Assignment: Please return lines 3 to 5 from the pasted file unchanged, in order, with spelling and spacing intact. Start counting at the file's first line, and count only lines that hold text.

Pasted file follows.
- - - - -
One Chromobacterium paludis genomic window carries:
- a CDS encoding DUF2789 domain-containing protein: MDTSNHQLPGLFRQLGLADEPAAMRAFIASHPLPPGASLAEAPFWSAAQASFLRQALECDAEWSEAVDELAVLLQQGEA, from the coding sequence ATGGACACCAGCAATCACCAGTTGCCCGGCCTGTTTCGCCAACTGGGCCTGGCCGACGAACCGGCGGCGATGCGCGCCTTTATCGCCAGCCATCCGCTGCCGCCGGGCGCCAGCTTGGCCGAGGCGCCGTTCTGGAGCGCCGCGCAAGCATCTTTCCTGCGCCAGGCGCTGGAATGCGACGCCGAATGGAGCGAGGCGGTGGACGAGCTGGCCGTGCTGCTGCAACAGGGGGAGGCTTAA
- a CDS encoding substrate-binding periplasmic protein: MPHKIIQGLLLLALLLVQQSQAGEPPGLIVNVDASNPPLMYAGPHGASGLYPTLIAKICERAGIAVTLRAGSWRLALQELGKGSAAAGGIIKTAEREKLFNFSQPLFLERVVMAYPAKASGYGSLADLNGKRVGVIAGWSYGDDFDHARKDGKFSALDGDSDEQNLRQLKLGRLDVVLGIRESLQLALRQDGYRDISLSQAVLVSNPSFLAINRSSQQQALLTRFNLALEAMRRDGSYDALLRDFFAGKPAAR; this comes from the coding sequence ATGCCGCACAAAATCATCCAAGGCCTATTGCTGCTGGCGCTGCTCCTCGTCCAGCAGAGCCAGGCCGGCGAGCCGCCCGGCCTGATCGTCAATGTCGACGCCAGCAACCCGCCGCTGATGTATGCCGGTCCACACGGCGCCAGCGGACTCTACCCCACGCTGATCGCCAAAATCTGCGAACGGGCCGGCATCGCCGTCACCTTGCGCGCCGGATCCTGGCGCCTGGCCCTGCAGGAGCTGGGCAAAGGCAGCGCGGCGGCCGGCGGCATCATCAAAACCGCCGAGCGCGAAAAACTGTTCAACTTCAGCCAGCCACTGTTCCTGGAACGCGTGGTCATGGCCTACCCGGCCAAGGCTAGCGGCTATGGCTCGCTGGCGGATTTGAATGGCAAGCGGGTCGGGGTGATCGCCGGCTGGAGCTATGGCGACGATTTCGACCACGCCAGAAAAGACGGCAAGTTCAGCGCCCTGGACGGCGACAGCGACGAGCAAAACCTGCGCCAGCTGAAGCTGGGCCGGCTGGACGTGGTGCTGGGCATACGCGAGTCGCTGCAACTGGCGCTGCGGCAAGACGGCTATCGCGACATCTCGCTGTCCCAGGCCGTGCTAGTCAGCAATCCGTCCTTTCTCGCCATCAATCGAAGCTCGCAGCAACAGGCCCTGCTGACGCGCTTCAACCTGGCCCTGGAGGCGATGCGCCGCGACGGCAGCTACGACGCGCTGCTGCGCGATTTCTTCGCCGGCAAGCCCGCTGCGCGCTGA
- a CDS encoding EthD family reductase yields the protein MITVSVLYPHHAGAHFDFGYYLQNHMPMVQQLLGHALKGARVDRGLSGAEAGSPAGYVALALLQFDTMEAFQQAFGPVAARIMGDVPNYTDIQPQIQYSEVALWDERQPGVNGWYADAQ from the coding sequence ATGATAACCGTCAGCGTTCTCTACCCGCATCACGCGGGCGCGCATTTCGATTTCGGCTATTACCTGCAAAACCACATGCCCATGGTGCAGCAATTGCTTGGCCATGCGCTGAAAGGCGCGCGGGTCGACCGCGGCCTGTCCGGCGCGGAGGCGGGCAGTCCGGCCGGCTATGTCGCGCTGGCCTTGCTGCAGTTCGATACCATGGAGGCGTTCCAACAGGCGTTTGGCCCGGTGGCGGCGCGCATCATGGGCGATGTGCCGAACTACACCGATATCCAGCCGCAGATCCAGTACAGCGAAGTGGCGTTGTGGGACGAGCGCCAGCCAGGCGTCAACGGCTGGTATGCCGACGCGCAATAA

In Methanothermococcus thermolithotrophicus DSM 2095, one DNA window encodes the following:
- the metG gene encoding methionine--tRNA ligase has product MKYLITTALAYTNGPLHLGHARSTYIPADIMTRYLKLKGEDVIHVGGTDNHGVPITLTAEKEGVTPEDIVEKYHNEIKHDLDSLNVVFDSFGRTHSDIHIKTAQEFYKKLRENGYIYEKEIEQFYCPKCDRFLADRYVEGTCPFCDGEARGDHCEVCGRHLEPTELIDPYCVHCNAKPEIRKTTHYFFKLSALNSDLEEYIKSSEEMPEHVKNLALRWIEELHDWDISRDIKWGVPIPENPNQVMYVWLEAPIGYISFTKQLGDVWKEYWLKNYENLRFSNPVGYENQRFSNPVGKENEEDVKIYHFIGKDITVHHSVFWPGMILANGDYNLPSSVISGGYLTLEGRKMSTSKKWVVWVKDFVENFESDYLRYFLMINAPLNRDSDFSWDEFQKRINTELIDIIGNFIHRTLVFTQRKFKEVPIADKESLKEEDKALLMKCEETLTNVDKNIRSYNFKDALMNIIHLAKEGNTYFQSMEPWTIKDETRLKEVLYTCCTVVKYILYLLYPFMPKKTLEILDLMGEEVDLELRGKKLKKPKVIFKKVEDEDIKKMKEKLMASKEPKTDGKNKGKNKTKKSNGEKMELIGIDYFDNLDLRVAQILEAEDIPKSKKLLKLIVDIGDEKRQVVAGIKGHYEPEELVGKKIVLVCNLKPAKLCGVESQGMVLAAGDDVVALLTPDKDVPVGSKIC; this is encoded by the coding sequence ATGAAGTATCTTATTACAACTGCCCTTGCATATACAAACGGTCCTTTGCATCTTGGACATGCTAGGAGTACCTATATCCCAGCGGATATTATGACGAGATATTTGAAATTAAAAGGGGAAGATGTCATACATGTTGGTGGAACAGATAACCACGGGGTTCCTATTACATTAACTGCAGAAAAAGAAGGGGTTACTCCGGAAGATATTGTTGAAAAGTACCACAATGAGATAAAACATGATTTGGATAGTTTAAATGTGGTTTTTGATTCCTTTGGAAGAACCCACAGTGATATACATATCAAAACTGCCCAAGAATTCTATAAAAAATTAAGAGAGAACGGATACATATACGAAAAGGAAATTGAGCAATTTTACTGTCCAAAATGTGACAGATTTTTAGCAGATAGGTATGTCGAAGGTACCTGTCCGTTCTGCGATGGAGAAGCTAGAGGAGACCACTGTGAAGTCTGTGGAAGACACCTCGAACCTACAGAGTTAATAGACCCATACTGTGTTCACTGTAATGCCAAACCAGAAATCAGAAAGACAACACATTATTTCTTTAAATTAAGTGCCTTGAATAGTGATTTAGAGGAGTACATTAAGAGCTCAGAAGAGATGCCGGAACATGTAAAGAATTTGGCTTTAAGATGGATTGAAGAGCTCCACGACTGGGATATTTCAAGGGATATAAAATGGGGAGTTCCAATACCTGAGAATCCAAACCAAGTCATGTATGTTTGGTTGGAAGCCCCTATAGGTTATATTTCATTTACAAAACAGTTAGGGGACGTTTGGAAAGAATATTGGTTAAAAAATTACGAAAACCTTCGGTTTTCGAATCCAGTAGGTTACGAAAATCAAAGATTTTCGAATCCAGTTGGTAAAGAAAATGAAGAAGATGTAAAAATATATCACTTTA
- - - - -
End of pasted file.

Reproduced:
- a CDS encoding substrate-binding periplasmic protein: MPHKIIQGLLLLALLLVQQSQAGEPPGLIVNVDASNPPLMYAGPHGASGLYPTLIAKICERAGIAVTLRAGSWRLALQELGKGSAAAGGIIKTAEREKLFNFSQPLFLERVVMAYPAKASGYGSLADLNGKRVGVIAGWSYGDDFDHARKDGKFSALDGDSDEQNLRQLKLGRLDVVLGIRESLQLALRQDGYRDISLSQAVLVSNPSFLAINRSSQQQALLTRFNLALEAMRRDGSYDALLRDFFAGKPAAR; this comes from the coding sequence ATGCCGCACAAAATCATCCAAGGCCTATTGCTGCTGGCGCTGCTCCTCGTCCAGCAGAGCCAGGCCGGCGAGCCGCCCGGCCTGATCGTCAATGTCGACGCCAGCAACCCGCCGCTGATGTATGCCGGTCCACACGGCGCCAGCGGACTCTACCCCACGCTGATCGCCAAAATCTGCGAACGGGCCGGCATCGCCGTCACCTTGCGCGCCGGATCCTGGCGCCTGGCCCTGCAGGAGCTGGGCAAAGGCAGCGCGGCGGCCGGCGGCATCATCAAAACCGCCGAGCGCGAAAAACTGTTCAACTTCAGCCAGCCACTGTTCCTGGAACGCGTGGTCATGGCCTACCCGGCCAAGGCTAGCGGCTATGGCTCGCTGGCGGATTTGAATGGCAAGCGGGTCGGGGTGATCGCCGGCTGGAGCTATGGCGACGATTTCGACCACGCCAGAAAAGACGGCAAGTTCAGCGCCCTGGACGGCGACAGCGACGAGCAAAACCTGCGCCAGCTGAAGCTGGGCCGGCTGGACGTGGTGCTGGGCATACGCGAGTCGCTGCAACTGGCGCTGCGGCAAGACGGCTATCGCGACATCTCGCTGTCCCAGGCCGTGCTAGTCAGCAATCCGTCCTTTCTCGCCATCAATCGAAGCTCGCAGCAACAGGCCCTGCTGACGCGCTTCAACCTGGCCCTGGAGGCGATGCGCCGCGACGGCAGCTACGACGCGCTGCTGCGCGATTTCTTCGCCGGCAAGCCCGCTGCGCGCTGA
- a CDS encoding EthD family reductase yields the protein MITVSVLYPHHAGAHFDFGYYLQNHMPMVQQLLGHALKGARVDRGLSGAEAGSPAGYVALALLQFDTMEAFQQAFGPVAARIMGDVPNYTDIQPQIQYSEVALWDERQPGVNGWYADAQ from the coding sequence ATGATAACCGTCAGCGTTCTCTACCCGCATCACGCGGGCGCGCATTTCGATTTCGGCTATTACCTGCAAAACCACATGCCCATGGTGCAGCAATTGCTTGGCCATGCGCTGAAAGGCGCGCGGGTCGACCGCGGCCTGTCCGGCGCGGAGGCGGGCAGTCCGGCCGGCTATGTCGCGCTGGCCTTGCTGCAGTTCGATACCATGGAGGCGTTCCAACAGGCGTTTGGCCCGGTGGCGGCGCGCATCATGGGCGATGTGCCGAACTACACCGATATCCAGCCGCAGATCCAGTACAGCGAAGTGGCGTTGTGGGACGAGCGCCAGCCAGGCGTCAACGGCTGGTATGCCGACGCGCAATAA

In Methanothermococcus thermolithotrophicus DSM 2095, one DNA window encodes the following: